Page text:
Monday, April 17, 2006

SF Jazz, Karma & Human Nature


Attending a concert at SF Jazz is always a pleasure – a momentary release from the hard driving pressures of an engaging life in interesting times.

Sometimes you get more than you bargained.

This was my third SF Jazz Collective experience and each has been a memorable evening of masterful musicians finding their groove and driving it home. The concert, featuring director Joshua Redman (sax), Bobby Hutcherson (vibes), Nicolas Payton (trumpet), Miguel Zenon (sax, flute), Andre Hayward (trombone), Renee Rosnes (piano), Matt Penman (bass) and Eric Harland (drums), performing original compositions and selected works of Herbie Hancock, was superb.

Jazz played well has the power to take you to a distant landscape where none of the rules apply. It is structured anarchy, ordered disorder, and harmony in the realm of discord.

Jazz is the music of dissent and rebellion. As chronicled, it was the rhythm of the Velvet Revolution in Prague. Jazz was condemned and banished by the imperial overlords of the Soviet empire before the fall, fearful that it would lead to independent thought. Jazz is why white America could not discount the cultural and intellectual contributions of black America. Jazz is the heartbeat of the nation – its pride and its mystery – and jazz is why we can never forget what happened to New Orleans – not in a million years.

But the legacy of jazz was not what preoccupied my mind as I drove the moonlit highways home Saturday night. It was what happened before and after the concert.

As concert time approached, I was still circling off Van Ness, trying to find a parking lot. I found one close to the theatre but it was unattended and the machine refused to accept my money. A gentleman in ragged clothes approached to offer assistance. I hand him my bills and watched him fiddle with the machine unsuccessfully. He told me, if I was in a hurry, he would take care of it.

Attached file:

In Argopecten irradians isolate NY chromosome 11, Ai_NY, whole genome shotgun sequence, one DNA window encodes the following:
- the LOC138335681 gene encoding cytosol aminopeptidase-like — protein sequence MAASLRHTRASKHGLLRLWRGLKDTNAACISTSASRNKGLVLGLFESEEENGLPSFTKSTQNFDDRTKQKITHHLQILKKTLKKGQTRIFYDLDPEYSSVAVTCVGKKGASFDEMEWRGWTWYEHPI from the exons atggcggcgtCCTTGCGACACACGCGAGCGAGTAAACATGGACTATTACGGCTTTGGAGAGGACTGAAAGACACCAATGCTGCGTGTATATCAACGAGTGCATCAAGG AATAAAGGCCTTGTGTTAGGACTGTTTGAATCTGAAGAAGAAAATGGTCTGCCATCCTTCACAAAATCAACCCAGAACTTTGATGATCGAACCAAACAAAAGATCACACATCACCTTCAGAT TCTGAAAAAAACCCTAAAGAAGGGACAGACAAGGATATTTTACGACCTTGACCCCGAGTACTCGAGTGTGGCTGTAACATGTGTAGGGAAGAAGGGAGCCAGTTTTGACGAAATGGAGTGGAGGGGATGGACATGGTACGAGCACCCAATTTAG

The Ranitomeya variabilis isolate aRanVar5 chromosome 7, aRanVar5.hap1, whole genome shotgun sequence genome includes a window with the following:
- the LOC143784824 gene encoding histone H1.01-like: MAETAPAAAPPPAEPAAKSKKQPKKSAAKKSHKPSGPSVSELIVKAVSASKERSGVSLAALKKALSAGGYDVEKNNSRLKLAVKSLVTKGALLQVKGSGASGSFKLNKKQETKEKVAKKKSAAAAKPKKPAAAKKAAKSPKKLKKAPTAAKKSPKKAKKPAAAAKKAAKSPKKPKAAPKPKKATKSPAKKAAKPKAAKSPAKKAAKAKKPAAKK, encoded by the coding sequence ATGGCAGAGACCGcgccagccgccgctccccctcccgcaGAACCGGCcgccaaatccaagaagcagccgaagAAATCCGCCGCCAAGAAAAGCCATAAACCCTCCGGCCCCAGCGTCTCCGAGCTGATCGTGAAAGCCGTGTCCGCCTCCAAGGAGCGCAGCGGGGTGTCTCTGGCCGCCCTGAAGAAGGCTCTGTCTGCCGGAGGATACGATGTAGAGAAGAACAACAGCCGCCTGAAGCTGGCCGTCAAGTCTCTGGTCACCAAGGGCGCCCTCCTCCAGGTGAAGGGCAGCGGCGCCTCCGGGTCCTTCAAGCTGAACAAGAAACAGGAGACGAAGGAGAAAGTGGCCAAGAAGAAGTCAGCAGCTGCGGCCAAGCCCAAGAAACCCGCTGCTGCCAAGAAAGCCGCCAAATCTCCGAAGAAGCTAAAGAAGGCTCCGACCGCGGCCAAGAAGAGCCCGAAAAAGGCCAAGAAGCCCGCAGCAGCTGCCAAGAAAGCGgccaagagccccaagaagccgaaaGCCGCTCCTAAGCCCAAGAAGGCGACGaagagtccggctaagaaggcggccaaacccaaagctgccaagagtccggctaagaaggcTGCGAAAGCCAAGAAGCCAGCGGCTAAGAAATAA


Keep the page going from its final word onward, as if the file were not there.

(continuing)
As I locked my car, I saw a sign above the entry, warning me not to trust anyone posing as an attendant. I said to the man: “You’re sure? They’re not going to tow my car, are they?” He waved me off and gave assurances.

I walked on to the theatre, figuring that I would have hell to pay. Once before, I had my car towed in San Francisco. Worse than the fees and fines are the hours of waiting in a cold and frigid building that slowly and inevitably drags you down to a level of mutual misery.

I managed to shake off the distraction, the second-guessing, the dread of that probable experience long enough to enjoy the concert. When the encore was finished, the gloom descended as I made my way to the car.

A gentleman in rough if not ragged clothes asked me if I could afford a handout. I told him truthfully I had no more ones. He offered “three for five” and I replied truthfully I had no fives. He said it was his birthday and he was thirty-six years old.

He summoned the number nine (those who understand will understand, those who don’t will not) and I offered up a ten.

Resuming my walk, I wondered if it was karmic test.

I found my car where I had parked it – much to my amazement. The gentleman who had promised to take care of it had kept his word. He found an old parking pass and placed it on my windshield. Apparently, it did the trick.

I wanted to thank him but he was not to be found. Anyway, it might be a little awkward.

Lessons learned. You cannot judge a man by his costume or station in life.



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